There’s no arguing that ratings are a useful guide to parents who want to ensure they children are playing age-appropriate games – and the PEGI system that is currently in use in the UK has achieved a great balance of awareness and information with their rating system.
Unfortunately it’s not as widely adopted as it could be and while games feature the rating other bodies sometimes use their own ratings and ‘expert’ descriptions of key features. One such group are the NSPCC – the UK’s National Society for the Prevention of Cruelty to Children – who currently provide a breakdown of possible issues alongside an appropriate rating that isn’t aways in line with the official PEGI one despite being listed as official on the NSPCC website.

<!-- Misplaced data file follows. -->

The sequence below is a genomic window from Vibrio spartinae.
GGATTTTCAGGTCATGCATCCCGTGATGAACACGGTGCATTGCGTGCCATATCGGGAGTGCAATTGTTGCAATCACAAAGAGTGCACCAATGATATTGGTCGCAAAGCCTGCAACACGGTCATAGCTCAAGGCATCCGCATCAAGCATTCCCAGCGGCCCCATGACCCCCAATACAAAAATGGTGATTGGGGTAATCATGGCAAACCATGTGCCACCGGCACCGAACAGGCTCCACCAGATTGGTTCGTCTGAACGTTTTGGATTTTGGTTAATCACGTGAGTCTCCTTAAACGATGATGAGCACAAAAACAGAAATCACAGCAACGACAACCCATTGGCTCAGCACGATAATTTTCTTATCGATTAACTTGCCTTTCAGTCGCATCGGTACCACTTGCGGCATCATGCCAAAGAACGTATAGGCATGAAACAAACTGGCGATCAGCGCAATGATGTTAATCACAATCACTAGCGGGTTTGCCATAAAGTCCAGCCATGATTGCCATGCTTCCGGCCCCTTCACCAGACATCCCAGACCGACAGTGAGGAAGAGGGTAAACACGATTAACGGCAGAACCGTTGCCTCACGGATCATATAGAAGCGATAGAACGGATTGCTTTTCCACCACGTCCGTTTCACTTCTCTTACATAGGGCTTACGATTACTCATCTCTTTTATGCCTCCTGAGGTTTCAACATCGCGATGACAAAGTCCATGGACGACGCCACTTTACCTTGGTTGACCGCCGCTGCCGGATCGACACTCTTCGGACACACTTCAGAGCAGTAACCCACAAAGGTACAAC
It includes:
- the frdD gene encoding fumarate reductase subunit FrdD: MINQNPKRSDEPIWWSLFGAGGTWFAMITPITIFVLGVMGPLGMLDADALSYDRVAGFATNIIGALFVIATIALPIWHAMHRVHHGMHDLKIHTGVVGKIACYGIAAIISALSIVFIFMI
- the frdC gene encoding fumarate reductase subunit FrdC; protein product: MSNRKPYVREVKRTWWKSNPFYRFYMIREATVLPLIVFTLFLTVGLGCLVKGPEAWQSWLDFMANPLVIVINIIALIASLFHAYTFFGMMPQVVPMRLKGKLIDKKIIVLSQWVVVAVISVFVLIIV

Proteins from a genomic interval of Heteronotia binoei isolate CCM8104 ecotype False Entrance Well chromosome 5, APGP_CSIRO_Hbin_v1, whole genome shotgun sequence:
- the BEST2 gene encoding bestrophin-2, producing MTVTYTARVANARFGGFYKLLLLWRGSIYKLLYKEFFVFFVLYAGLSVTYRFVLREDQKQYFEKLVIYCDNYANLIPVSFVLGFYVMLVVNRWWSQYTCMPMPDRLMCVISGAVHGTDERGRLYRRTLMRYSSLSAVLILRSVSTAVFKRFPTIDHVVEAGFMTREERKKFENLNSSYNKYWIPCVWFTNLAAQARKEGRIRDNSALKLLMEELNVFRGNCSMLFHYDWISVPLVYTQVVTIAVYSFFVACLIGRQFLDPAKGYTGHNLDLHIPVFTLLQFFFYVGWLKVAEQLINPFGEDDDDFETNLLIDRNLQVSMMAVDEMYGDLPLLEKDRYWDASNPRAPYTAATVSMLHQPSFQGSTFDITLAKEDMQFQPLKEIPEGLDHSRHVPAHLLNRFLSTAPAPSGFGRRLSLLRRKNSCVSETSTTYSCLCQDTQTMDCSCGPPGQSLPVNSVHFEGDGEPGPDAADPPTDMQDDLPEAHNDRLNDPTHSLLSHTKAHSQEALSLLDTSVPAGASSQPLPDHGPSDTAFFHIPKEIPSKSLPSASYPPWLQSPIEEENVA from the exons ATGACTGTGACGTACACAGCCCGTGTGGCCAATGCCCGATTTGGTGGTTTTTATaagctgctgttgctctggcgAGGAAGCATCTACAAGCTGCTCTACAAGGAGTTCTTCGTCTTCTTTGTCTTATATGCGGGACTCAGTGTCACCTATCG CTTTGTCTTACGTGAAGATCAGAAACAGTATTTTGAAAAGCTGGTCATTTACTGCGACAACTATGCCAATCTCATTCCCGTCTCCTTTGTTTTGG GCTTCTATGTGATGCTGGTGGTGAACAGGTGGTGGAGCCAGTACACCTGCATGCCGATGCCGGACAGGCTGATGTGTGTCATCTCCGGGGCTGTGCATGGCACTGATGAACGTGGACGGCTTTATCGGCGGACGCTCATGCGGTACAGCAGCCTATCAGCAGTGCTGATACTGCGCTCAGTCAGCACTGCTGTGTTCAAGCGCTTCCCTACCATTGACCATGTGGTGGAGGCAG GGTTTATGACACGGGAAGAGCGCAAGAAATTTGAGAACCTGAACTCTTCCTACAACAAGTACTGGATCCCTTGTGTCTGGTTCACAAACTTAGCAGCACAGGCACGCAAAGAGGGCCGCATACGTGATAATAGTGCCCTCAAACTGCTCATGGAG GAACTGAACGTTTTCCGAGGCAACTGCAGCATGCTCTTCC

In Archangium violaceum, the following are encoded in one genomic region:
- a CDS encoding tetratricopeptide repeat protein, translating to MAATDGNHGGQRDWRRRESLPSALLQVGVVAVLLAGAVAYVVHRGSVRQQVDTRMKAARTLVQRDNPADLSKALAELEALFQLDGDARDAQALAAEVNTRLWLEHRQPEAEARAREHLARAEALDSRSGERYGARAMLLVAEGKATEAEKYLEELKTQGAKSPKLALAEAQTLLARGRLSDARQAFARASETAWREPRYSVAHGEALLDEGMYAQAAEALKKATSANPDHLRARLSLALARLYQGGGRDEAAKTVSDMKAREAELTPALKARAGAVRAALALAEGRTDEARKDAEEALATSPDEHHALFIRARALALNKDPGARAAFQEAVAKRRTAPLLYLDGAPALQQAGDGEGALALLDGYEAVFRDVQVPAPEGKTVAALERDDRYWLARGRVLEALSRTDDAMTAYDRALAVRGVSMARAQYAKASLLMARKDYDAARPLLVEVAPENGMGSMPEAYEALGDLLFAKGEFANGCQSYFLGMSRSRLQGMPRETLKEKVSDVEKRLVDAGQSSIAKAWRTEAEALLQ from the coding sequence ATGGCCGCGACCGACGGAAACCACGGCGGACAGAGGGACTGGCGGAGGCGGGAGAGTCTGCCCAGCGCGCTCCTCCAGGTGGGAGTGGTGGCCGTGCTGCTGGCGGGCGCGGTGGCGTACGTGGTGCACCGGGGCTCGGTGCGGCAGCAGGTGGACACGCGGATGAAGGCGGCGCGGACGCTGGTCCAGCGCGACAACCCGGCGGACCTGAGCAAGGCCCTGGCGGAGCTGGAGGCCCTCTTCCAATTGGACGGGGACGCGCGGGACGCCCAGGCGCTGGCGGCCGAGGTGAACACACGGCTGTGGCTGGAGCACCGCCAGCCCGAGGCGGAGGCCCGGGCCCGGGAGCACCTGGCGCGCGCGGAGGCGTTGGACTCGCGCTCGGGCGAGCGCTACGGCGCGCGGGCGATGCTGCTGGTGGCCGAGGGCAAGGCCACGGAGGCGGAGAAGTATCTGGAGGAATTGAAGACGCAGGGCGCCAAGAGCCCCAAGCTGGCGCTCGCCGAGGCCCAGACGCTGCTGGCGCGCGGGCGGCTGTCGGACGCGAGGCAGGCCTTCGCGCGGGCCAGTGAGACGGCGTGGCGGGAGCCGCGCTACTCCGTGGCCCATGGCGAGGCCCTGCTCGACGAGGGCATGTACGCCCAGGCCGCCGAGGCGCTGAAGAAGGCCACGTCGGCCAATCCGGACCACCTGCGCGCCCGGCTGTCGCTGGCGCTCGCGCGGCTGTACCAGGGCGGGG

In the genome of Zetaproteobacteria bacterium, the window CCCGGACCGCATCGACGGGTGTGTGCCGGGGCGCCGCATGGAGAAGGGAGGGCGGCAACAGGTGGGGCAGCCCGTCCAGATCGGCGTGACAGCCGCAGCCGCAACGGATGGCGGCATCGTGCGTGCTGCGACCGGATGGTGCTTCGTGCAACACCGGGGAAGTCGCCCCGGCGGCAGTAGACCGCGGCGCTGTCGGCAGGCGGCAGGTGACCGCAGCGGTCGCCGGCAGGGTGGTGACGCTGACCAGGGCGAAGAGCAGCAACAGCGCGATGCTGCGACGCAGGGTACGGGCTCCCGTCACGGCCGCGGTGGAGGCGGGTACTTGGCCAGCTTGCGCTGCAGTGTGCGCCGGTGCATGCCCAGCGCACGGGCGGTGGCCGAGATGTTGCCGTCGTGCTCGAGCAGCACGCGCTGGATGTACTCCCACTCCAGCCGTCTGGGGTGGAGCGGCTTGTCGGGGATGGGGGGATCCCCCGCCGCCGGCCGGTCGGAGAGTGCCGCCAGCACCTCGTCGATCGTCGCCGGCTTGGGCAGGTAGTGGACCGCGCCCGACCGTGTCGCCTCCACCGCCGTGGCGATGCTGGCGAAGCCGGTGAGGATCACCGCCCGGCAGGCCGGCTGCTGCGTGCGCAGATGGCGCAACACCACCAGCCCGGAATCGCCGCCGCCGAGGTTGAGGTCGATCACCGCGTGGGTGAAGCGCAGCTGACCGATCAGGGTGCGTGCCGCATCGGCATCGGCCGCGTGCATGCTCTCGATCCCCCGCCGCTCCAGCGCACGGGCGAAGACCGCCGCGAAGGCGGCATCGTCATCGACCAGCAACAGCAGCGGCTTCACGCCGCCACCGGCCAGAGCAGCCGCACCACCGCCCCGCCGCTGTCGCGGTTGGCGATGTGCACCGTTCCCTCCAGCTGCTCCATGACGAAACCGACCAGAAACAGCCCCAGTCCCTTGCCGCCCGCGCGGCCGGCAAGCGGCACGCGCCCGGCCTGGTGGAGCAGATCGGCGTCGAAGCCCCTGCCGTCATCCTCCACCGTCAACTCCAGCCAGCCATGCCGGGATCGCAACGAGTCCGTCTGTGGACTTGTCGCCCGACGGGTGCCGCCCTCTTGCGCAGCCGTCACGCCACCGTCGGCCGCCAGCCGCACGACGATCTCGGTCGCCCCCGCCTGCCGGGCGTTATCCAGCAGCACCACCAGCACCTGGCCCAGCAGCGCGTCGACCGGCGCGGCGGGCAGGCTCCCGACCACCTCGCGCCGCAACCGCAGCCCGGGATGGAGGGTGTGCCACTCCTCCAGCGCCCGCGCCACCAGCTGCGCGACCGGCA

There are now calls for the NSPCC to adopt the PEGI rating system as this is the one that parents and gamers know best and is a pan-Europe official ratings organisation.
Gaming journalist Andy Robertson sent out a call to the NSPCC and O2 last night on Twitter saying “Hi @NSPCC @O2 could you use official @PEGI ratings and descriptors on your great #NetAware information. Your circular ones look like BBFC ratings so are confusing (particularly as they say official). Also, as your list of risks differs to PEGI could you link your expert sources.”
Ensuring transparency of sources when establishing ratings systems is important.
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